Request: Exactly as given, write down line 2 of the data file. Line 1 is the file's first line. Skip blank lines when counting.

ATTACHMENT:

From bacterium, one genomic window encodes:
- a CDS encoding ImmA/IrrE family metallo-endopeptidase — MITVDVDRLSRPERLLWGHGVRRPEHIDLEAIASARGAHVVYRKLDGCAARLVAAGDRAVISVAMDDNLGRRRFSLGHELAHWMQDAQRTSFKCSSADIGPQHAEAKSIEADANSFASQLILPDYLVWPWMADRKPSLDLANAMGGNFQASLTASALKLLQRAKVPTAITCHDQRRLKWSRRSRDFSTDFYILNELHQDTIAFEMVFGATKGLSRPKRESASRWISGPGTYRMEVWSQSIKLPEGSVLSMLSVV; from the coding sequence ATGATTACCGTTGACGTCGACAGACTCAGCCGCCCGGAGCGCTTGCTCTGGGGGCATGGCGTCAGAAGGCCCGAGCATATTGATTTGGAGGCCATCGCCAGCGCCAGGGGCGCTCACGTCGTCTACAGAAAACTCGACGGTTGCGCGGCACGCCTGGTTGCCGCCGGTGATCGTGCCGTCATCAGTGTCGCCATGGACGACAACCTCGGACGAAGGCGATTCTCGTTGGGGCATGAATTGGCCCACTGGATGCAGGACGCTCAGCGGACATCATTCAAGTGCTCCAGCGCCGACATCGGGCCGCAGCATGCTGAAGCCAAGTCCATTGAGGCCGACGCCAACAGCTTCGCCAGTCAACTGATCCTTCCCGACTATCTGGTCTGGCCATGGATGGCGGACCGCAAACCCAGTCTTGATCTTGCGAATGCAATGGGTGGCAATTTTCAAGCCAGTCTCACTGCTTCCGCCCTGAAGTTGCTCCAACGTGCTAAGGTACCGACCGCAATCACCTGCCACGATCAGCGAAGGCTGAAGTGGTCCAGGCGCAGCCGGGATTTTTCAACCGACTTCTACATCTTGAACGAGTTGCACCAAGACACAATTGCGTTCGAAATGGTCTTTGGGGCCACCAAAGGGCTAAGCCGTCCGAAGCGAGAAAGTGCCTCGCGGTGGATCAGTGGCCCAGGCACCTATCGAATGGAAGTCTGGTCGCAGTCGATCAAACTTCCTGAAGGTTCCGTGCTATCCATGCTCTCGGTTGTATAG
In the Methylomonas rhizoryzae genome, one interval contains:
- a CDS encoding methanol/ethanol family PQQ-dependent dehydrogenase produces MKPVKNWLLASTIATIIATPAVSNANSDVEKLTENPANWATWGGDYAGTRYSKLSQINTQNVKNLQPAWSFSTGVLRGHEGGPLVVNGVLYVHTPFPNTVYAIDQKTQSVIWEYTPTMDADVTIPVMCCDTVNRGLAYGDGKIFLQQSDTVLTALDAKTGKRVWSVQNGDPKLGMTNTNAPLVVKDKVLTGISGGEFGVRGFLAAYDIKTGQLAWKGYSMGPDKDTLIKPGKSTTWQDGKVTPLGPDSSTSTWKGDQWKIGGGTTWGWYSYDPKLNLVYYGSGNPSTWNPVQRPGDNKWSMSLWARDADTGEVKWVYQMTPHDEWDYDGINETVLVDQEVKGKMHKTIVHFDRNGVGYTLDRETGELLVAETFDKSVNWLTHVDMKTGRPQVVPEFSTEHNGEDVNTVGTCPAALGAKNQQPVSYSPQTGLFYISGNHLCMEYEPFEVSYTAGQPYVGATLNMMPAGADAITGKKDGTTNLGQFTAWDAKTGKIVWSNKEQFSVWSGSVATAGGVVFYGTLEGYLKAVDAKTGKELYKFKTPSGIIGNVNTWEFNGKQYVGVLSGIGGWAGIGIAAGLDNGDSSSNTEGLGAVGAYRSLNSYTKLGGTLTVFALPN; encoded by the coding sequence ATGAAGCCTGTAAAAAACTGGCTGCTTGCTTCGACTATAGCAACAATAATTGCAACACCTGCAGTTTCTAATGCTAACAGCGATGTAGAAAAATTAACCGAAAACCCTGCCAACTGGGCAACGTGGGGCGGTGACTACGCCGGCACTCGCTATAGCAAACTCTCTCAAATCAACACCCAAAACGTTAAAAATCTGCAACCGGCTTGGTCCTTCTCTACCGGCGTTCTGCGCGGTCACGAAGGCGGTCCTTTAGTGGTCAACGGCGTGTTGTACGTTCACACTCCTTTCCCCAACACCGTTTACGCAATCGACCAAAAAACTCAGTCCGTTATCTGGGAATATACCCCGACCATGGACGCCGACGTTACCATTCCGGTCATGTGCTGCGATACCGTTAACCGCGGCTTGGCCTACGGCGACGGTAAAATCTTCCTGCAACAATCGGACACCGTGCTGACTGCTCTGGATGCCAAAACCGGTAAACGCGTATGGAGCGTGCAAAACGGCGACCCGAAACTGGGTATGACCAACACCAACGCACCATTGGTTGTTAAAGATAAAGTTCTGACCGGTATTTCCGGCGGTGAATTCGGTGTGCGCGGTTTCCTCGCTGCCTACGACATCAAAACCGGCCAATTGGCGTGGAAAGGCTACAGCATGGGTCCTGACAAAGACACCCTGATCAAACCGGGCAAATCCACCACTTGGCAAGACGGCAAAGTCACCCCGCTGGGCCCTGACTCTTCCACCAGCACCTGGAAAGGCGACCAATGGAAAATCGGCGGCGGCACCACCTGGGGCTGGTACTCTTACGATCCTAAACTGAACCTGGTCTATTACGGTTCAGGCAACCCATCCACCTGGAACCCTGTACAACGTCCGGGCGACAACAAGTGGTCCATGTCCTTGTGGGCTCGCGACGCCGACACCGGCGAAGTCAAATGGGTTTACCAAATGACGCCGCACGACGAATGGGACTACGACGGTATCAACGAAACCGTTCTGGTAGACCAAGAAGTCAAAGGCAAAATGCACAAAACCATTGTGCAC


- a CDS encoding ImmA/IrrE family metallo-endopeptidase — MITVDVDRLSRPERLLWGHGVRRPEHIDLEAIASARGAHVVYRKLDGCAARLVAAGDRAVISVAMDDNLGRRRFSLGHELAHWMQDAQRTSFKCSSADIGPQHAEAKSIEADANSFASQLILPDYLVWPWMADRKPSLDLANAMGGNFQASLTASALKLLQRAKVPTAITCHDQRRLKWSRRSRDFSTDFYILNELHQDTIAFEMVFGATKGLSRPKRESASRWISGPGTYRMEVWSQSIKLPEGSVLSMLSVV; from the coding sequence ATGATTACCGTTGACGTCGACAGACTCAGCCGCCCGGAGCGCTTGCTCTGGGGGCATGGCGTCAGAAGGCCCGAGCATATTGATTTGGAGGCCATCGCCAGCGCCAGGGGCGCTCACGTCGTCTACAGAAAACTCGACGGTTGCGCGGCACGCCTGGTTGCCGCCGGTGATCGTGCCGTCATCAGTGTCGCCATGGACGACAACCTCGGACGAAGGCGATTCTCGTTGGGGCATGAATTGGCCCACTGGATGCAGGACGCTCAGCGGACATCATTCAAGTGCTCCAGCGCCGACATCGGGCCGCAGCATGCTGAAGCCAAGTCCATTGAGGCCGACGCCAACAGCTTCGCCAGTCAACTGATCCTTCCCGACTATCTGGTCTGGCCATGGATGGCGGACCGCAAACCCAGTCTTGATCTTGCGAATGCAATGGGTGGCAATTTTCAAGCCAGTCTCACTGCTTCCGCCCTGAAGTTGCTCCAACGTGCTAAGGTACCGACCGCAATCACCTGCCACGATCAGCGAAGGCTGAAGTGGTCCAGGCGCAGCCGGGATTTTTCAACCGACTTCTACATCTTGAACGAGTTGCACCAAGACACAATTGCGTTCGAAATGGTCTTTGGGGCCACCAAAGGGCTAAGCCGTCCGAAGCGAGAAAGTGCCTCGCGGTGGATCAGTGGCCCAGGCACCTATCGAATGGAAGTCTGGTCGCAGTCGATCAAACTTCCTGAAGGTTCCGTGCTATCCATGCTCTCGGTTGTATAG